What is cupping, massage, and instrument-assisted soft tissue mobilization (IASTM)?

What do cupping, massage, and instrument-assisted soft tissue mobilization (IASTM) have in common?

They’re all things that we rarely do at MOTION RX. Some of you may have had some successful experiences with these modalities. I believe you! But my question is—how long did that “success” last? And was it successful without the use of properly dosed exercise as well?

Everyone wants their patients to be free from pain

But more importantly, we want our patients to have long lasting pain relief. Based on our experience working with hundreds of athletes and on what research tells us, temporarily changing the state of your tissues without addressing the mechanics and strength deficits that lead to the painful state in the first place isn’t going to get you out of pain permanently or prevent that pain from coming back.

Full disclosure, it would be easier for us to scrape you with a glorified butter knife for 15 minutes. It takes almost no mental, emotional, or physical effort. On the other hand, testing, modifying and properly dosing exercise takes effort and creativity. So we’re NOT taking the easy way out by focusing on exercise interventions.
A systematic review published late last year confirms this stance on IASTM mobilization. This review found no support for the efficacy of IASTM for a variety of body regions on function, pain, or range of motion. On the contrary, many of the published clinical practice guidelines (CPGs) support exercise interventions as the first line of treatment. CPGs are based on a large review of the literature on a particular topic, making them more reliable than a single study.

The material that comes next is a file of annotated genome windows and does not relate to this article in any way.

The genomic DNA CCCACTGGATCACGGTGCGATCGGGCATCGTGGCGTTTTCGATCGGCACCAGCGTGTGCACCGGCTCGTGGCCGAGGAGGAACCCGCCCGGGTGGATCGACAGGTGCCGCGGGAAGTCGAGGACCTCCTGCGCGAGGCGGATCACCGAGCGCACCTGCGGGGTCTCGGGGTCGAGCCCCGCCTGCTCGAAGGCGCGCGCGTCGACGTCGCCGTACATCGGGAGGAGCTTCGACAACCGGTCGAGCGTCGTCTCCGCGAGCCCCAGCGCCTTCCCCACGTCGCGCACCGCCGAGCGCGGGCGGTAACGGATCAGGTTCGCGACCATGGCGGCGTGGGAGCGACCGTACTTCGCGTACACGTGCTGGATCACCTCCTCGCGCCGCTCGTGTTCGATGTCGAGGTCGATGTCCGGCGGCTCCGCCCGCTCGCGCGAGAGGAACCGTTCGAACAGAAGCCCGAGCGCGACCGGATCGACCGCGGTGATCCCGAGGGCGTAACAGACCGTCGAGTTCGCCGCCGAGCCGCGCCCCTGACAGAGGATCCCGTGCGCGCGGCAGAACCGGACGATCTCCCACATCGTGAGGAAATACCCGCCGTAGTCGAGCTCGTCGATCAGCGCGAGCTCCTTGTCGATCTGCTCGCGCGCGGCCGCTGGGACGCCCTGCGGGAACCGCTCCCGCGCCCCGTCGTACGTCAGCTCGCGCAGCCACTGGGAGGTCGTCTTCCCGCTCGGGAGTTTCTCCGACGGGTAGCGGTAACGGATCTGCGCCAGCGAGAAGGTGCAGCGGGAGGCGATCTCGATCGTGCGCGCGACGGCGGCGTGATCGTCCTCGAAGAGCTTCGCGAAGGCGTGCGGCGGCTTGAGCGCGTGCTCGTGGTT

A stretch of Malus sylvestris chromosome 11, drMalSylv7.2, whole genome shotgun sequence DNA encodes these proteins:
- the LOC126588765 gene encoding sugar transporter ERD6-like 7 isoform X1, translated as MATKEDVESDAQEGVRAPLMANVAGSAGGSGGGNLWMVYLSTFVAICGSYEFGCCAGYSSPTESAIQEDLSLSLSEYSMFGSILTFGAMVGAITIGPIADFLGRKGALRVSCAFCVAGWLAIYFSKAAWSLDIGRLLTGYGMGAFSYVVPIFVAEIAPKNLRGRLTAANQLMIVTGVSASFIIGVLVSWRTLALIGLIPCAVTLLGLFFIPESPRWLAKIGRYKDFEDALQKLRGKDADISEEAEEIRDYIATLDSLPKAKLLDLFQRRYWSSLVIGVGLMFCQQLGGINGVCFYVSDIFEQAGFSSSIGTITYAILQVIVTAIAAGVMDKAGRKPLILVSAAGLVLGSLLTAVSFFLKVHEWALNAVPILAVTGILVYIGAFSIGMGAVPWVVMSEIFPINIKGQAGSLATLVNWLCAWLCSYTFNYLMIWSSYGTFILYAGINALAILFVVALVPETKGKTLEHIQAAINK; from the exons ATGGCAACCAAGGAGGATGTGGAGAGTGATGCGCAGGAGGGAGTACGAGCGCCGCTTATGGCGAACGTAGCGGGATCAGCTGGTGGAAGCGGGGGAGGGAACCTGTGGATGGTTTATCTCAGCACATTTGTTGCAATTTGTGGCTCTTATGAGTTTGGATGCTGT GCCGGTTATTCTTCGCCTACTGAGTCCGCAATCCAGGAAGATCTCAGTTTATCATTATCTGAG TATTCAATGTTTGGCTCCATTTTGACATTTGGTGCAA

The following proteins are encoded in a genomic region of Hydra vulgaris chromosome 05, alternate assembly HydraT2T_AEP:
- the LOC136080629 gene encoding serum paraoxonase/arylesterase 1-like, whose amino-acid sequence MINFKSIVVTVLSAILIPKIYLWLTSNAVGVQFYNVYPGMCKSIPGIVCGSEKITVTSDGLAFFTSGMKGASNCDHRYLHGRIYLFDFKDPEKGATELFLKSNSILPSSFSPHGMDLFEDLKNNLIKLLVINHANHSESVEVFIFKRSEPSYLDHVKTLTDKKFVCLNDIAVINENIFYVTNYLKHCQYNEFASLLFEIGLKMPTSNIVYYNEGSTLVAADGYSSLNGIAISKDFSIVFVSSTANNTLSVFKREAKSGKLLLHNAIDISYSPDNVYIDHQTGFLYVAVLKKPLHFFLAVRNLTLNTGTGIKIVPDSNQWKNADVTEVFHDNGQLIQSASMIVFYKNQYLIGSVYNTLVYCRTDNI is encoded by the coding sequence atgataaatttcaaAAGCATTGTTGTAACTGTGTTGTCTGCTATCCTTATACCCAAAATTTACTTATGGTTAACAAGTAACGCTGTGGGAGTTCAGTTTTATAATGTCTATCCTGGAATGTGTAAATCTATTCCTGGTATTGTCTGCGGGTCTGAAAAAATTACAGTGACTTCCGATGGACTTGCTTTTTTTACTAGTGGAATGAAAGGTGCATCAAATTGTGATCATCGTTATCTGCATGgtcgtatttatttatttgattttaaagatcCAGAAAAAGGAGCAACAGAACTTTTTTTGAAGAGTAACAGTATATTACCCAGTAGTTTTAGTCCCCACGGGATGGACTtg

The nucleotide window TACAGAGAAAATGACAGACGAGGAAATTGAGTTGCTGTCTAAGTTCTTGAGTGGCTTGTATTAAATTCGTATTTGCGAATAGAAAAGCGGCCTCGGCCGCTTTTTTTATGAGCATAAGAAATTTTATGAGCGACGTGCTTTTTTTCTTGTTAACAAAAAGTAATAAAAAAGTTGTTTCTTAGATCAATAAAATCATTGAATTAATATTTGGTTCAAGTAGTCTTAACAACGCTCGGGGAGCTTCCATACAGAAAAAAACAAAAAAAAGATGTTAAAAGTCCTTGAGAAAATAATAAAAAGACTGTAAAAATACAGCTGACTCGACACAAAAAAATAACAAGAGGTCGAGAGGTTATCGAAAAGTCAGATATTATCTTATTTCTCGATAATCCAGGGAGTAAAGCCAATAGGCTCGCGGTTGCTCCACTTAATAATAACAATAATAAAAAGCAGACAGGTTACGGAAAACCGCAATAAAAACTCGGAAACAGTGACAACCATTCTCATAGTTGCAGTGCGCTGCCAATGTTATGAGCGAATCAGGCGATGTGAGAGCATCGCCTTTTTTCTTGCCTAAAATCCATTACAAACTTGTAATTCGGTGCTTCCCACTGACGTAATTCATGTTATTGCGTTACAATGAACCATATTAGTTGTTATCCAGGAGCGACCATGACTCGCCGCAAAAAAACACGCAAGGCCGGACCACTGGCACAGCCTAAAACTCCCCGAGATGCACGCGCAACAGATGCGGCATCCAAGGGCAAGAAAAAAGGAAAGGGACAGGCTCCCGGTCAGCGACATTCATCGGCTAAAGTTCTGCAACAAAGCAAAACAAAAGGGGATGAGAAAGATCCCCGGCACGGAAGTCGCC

The grades of recommendation are as follows:

A summary of recommendations for exercise as the primary treatment of various orthopedic injuries and conditions are as follows:

Physical Therapy Diagnosis : Strength of Evidence for Exercise

Acute Low Back Pain with Leg Pain : Level II

Chronic Low Back Pain : Level I

Chronic Low Back Pain in Older Adults : Level I

Patellofemoral Pain (Anterior Knee Pain) : Level I

Hip Osteoarthritis : Level I

Meniscus and Articular Cartilage : Level II

Knee Ligament Sprain : Level I

Ankle Sprain : Level I

Achilles Tendinopathy : Level I

If you need more evidence, we are happy to provide it. You can’t go wrong with getting strong and we can certainly help you get stronger, pain free, and back to all the activities you love to do—without the help of a butter knife.


“Evidence of very low-quality certainty does not support the efficacy of IASTM in individuals with or without various pathologies on function, pain, and range of motion in the management of upper body, lower body, or spinal conditions.”

CPGs – clinical practice guidelines are based on a large review of all the literature on a particular topic. Here are links to the guidelines for some common injuries and conditions:

Low Back Pain

Patellar Femoral Pain

Hip Osteoarthritis

Meniscus/Articular Cartilage

Knee ligament sprain

Ankle Sprain

Achilles Tendinopathy

If you want to be pain free and stay that way—loading your tissues with properly dosed exercise and managing the volume and intensity of that loading is crucial. If you need help, reach out to us. We are the load experts!